His statements are not written to reach our ears, but to ingratiate himself with Putin and to annoy Europe and the United States.
HAVANA TIMES – If Cuban Foreign Minister Bruno Rodríguez had any shame left, he would submit his resignation. A few days before the Russian invasion of Ukraine, the foreign minister claimed that the warnings about a possible conflict were only part of “propaganda hysteria” in the West. Now, he comes out in defense of several Russian media outlets whose transmissions have been cut in numerous countries and he does so in the name of freedom of the press, the same thing that is persecuted on this Island.
For less than that, a resignation would be knocking on the doors of a public official anywhere in the world, but Rodríguez does not occupy his position because of his talent, charisma, or decency, but because of the docility and agility with which he repeats the script that others write for him. In this case, he has had to play the role of champion of information and the rights of citizens to have several news sources. He assumes it on behalf of Sputnik, Russia Today and other Kremlin propaganda media, determined to narrate the war as a “special military operation” to save the Ukrainians.
In the space where hoaxes and manipulation flourish, the Cuban minister sees journalists who must be saved from censorship and denounces that “big technology companies have decided to restrict access” to the toxic news grid broadcast by these channels controlled by the Kremlin. To add to the absurdity, Rodríguez uses the social network Twitter, one of those giant companies he abhors, to launch his cynical backing at the disinformation campaigns promoted by Vladimir Putin.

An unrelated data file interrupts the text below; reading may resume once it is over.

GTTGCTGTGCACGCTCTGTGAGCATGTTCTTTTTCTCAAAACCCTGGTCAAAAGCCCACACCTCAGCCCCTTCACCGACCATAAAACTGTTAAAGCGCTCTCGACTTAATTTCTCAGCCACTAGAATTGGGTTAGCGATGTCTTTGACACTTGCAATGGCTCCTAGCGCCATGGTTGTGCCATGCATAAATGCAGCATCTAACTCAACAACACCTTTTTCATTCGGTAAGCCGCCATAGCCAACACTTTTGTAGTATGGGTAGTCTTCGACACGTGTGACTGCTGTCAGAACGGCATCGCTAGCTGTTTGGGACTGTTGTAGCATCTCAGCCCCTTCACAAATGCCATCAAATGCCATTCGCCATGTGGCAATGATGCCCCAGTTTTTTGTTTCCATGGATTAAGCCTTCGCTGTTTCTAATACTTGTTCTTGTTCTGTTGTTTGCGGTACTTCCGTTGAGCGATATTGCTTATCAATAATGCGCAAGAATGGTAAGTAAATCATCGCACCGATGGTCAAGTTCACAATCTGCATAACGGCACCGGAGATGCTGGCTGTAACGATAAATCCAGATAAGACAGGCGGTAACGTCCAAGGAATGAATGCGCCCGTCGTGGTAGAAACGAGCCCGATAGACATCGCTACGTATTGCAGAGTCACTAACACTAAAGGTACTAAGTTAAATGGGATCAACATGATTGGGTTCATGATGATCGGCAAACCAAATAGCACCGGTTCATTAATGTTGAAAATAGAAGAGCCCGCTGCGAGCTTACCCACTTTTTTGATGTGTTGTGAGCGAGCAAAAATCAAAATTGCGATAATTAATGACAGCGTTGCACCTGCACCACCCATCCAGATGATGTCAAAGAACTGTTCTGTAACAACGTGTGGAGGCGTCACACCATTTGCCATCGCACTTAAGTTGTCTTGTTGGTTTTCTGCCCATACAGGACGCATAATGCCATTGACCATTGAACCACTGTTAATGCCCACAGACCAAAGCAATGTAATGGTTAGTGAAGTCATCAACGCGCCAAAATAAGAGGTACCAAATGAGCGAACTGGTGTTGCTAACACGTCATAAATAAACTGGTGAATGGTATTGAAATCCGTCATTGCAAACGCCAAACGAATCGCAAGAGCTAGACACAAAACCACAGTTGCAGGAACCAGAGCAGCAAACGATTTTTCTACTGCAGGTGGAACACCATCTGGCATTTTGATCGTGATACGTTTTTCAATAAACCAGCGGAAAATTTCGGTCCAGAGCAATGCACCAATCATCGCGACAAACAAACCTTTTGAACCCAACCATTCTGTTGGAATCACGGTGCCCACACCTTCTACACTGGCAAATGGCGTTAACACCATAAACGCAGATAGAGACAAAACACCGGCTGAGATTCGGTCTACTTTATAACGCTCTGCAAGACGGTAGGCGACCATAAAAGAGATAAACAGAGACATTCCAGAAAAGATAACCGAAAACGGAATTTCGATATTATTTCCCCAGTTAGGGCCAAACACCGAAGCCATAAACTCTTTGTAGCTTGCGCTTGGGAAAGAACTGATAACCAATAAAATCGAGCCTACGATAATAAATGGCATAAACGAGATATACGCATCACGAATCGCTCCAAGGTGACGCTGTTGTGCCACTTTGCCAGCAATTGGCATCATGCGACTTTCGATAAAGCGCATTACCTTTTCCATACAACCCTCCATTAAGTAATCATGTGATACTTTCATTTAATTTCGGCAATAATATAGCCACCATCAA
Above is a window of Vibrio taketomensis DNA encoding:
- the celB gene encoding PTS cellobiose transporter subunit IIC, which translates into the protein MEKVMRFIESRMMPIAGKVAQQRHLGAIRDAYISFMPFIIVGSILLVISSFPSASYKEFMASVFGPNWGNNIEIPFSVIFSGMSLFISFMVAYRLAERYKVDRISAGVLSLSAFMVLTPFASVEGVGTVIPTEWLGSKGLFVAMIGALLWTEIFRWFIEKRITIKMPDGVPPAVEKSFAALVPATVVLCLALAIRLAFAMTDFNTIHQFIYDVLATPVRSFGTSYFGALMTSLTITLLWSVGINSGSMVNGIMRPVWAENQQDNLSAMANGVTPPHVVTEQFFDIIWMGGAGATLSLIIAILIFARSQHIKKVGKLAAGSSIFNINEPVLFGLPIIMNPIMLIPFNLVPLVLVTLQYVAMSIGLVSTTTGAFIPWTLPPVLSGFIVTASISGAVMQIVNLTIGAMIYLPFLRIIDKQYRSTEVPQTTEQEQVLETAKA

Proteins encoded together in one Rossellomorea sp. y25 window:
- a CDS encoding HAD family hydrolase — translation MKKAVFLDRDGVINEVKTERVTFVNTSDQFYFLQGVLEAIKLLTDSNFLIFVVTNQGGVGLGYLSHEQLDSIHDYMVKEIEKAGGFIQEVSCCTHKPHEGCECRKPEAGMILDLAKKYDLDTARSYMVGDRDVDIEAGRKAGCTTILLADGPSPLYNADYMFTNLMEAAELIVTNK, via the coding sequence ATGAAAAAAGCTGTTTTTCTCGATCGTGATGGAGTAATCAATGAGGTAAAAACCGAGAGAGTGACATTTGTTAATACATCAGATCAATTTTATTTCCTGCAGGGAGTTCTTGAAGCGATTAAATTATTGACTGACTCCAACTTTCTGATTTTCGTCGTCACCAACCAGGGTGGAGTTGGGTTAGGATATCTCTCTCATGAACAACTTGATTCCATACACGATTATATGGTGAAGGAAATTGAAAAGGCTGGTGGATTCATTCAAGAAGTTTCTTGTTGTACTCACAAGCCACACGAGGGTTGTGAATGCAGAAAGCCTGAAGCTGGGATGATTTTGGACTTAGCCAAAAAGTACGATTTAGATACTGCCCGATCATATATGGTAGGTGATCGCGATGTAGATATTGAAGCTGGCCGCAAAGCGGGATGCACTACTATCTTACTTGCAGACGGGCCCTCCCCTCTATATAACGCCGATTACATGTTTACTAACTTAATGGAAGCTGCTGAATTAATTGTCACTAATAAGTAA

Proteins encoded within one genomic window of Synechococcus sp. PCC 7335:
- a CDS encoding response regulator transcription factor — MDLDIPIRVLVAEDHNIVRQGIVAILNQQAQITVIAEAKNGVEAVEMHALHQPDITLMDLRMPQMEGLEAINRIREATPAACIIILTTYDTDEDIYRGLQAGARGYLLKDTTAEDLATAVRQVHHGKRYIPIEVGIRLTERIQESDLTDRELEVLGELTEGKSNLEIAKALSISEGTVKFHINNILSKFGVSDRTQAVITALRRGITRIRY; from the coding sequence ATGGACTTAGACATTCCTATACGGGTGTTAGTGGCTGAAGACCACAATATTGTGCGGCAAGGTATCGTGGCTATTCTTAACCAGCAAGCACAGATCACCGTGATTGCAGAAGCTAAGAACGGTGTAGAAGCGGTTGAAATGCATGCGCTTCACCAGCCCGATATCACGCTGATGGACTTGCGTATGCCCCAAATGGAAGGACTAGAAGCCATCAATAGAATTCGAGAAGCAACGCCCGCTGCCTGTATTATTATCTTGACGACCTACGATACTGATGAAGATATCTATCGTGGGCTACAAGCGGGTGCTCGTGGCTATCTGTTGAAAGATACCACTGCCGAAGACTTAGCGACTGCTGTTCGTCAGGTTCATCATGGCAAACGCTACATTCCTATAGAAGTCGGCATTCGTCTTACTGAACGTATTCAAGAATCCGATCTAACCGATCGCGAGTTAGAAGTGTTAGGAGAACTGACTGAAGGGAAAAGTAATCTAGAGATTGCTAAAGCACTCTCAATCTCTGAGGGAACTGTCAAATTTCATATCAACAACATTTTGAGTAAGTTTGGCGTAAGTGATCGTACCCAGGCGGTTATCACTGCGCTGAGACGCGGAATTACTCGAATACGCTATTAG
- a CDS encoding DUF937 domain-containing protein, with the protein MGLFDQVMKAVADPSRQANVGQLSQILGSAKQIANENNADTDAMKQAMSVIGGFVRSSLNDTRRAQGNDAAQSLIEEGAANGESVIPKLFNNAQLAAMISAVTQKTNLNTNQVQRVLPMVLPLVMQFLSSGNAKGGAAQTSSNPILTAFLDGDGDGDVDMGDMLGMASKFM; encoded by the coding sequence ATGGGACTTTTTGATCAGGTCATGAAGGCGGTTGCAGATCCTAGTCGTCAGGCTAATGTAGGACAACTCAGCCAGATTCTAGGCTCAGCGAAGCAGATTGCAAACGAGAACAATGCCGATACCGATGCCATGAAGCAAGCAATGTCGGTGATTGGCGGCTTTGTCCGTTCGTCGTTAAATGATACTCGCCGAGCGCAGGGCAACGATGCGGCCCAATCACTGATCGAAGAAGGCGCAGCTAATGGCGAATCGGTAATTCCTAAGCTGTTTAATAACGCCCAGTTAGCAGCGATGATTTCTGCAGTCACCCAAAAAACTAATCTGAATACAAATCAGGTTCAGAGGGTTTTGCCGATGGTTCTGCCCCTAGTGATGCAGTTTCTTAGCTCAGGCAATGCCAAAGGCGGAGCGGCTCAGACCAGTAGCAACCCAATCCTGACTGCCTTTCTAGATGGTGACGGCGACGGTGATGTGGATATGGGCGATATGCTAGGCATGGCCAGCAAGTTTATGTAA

If the foreign minister’s crusade were sincere, it would have to include the same demand by all the independent media censored on Cuban servers, such as 14ymedio and many others; an exhortation for the immediate release of Yoan de la Cruz, who broadcast the first protests in San Antonio de los Baños on July 11th (11J) through Facebook with his mobile phone, and an energetic demand for the Cuban authorities to eliminate the prohibition on traveling outside the country* that weighs on so many reporters.
If these declarations by Rodríguez were not “pure theater,” as the popular song says, the minister would be in front of the International Press Center right now raising his voice so that the blackmail and pressure against foreign correspondents based on the island would cease. They would also be notably present in the Ministry of Justice, provincial courts, and police stations every time a citizen was questioned by State Security, fined, or had their technological devices confiscated for spreading news that the regime did not like.
Not to mention the activism that the face of Cuban diplomacy could display to promote legislation that allows and safeguards the existence of media outlets that are not subordinate to the Communist Party of Cuba; to promote their essential participation in campaigns that protect the journalistic union from abuses and repressions; and the fiery diatribe that he would pronounce in front of the microphones demanding the right for the audience to be able to choose which newspaper to read, which channel to tune in to or which radio program to listen to.
Bruno Rodríguez should do all this and more to bring his compatriots closer to the freedom of the press that he demands so much for others. But his tantrums, we already know, are designed for an outdoor setting, where he plays the character of the democratic chancellor who can’t sleep every time a journalist is silenced. His statements are not written to reach our ears, but to ingratiate himself with Putin and to annoy Europe and the United States.
He doesn’t even care about us. In his eyes we do not deserve access to another speech that is not his… the one that someone writes behind the curtain.